Regulation and more openness are needed to improve Pepco service

James Moore, working for a Pepco contractor, removes debris from power lines in Rock Creek Park.
James Moore, working for a Pepco contractor, removes debris from power lines in Rock Creek Park. (Juana Arias For The Washington Post)
Tuesday, August 24, 2010

IN THE WAKE of recent storms, more than 300,000 Pepco customers in Maryland experienced power outages, some spending days without power. After the thunderstorms came a storm of complaints, provoking hearings, reform proposals and statements from everyone from the governor to the Maryland Public Service Commission.

Pepco cannot be held accountable for extreme weather, and it may be true, as the utility has said, that it is not possible to restore power to nearly half a million people in 24 hours. Even so, the numbers are grim. Pepco ranks in the bottom 25 percent of utility companies, based on criteria that measure day-to-day reliability. Although company officials say that the frequent disruptions indicate that the system is working well -- power shuts off if lines are hit by unknown objects and does not switch back on until they are cleared -- the disruptions are also the result of an aging infrastructure frequently overburdened in an era when so many devices need to be plugged in.

Demands on Pepco's energy delivery system are not likely to decrease. The company, working with its customers, must do more to ensure that service remains at acceptable levels.

Stepping up regulation is one answer. Given Pepco's monopoly status within its region, it should be held to reasonable standards of performance. Proposed legislation would set more stringent standards and create a mechanism to hold Pepco accountable, requiring additional reporting and imposing a penalty in the event service falls below a minimum standard. Perhaps Pepco will take such accountability-building steps on its own. But any such measures must acknowledge the cost of improving service and determine ways of paying for it.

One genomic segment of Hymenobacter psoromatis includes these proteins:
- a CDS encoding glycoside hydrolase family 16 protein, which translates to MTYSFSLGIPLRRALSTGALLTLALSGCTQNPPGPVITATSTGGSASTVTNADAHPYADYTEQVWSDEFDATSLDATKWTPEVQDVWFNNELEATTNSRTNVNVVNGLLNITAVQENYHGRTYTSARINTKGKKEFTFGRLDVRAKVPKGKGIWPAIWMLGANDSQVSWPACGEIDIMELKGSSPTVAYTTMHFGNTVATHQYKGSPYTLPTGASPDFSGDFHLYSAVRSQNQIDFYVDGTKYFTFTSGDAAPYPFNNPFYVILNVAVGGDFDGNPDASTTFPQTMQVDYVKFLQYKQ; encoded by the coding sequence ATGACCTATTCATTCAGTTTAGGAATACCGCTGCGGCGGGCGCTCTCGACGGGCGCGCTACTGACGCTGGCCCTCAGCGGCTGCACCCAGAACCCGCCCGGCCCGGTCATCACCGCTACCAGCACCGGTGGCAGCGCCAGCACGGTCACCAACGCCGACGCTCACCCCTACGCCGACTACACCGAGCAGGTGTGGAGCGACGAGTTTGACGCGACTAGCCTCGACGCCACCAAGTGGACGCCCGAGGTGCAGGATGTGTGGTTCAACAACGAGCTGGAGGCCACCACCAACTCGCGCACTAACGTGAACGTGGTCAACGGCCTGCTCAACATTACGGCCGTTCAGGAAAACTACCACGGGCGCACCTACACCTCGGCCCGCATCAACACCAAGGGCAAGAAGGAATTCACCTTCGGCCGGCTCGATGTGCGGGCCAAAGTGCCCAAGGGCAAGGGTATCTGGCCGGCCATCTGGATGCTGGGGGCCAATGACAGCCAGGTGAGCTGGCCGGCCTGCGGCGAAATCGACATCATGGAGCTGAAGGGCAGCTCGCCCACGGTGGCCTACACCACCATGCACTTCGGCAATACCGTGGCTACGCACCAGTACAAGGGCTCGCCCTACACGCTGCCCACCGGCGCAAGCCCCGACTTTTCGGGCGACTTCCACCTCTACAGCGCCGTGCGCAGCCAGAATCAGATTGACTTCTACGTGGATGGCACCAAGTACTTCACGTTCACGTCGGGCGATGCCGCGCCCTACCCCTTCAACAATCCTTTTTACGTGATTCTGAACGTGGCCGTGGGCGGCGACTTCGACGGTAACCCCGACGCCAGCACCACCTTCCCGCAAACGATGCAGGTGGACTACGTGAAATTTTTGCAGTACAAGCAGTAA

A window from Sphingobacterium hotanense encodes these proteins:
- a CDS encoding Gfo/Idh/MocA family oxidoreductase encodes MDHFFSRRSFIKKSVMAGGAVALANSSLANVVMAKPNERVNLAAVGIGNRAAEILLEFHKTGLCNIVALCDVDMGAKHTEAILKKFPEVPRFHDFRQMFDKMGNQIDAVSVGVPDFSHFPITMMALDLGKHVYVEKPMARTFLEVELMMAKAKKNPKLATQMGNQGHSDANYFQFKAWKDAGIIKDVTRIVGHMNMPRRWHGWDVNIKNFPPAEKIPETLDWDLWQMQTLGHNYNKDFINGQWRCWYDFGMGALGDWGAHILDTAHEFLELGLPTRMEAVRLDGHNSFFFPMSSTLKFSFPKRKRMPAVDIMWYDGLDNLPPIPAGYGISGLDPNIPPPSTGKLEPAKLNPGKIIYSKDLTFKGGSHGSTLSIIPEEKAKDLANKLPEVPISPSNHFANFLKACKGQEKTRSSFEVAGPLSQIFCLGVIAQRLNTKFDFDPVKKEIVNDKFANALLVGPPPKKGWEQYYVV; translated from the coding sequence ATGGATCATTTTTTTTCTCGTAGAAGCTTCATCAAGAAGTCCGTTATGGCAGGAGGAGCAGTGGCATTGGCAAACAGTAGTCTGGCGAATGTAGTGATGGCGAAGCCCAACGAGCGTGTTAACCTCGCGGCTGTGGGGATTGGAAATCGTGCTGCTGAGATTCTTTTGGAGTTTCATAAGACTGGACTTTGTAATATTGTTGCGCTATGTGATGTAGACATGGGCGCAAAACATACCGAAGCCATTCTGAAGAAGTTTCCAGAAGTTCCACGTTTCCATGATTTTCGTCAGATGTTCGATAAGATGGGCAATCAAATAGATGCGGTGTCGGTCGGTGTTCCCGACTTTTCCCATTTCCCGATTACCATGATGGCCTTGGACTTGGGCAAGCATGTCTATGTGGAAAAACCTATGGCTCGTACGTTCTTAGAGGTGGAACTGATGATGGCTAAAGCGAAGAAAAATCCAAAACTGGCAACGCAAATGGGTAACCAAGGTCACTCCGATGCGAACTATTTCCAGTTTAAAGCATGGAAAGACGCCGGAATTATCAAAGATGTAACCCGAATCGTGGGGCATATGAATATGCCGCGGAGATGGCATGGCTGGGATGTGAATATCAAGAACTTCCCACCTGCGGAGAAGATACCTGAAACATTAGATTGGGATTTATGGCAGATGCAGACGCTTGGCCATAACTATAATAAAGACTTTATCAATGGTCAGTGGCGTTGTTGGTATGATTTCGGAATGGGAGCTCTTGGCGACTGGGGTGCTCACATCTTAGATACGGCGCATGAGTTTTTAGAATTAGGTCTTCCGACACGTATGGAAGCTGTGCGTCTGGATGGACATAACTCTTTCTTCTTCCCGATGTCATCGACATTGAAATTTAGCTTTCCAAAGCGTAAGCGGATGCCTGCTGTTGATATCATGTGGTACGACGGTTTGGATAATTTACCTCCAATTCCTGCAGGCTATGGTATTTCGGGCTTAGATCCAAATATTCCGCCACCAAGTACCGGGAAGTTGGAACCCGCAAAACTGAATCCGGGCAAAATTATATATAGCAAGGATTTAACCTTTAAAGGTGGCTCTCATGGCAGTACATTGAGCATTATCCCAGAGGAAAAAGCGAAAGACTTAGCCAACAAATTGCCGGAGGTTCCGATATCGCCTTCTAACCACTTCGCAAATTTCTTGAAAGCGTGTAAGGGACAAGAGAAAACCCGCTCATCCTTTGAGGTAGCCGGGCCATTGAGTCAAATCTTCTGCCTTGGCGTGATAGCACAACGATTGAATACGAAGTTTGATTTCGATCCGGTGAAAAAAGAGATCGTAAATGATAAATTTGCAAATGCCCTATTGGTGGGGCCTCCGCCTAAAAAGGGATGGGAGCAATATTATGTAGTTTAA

Pepco's recently announced six-point plan will resolve some day-to-day issues. Improved technology, including smart meters, for which Pepco has already received federal funds, will help confine power losses to a smaller area. But Pepco's plan will not be fully implemented until 2015.

Pepco estimates that approximately 90 percent of the disruptions in the most recent storm were caused by branches falling from trees, and says that that 75 percent of these trees were privately owned. Tree owners must be willing to work with Pepco, either agreeing to sensible pruning or contributing to the cost of placing lines out of harm's way.

Meanwhile, placing lines underground -- and thus out of the way of trees and wind -- can cost anywhere from $3.5 million to $11 million per mile. Because economic activity can be derailed by outages, some customers may be willing to pay more for upgrades in quality of service. Transparency and communication will be essential for Pepco and its customers to determine what level of service meets demands without unreasonably burdening ratepayers.

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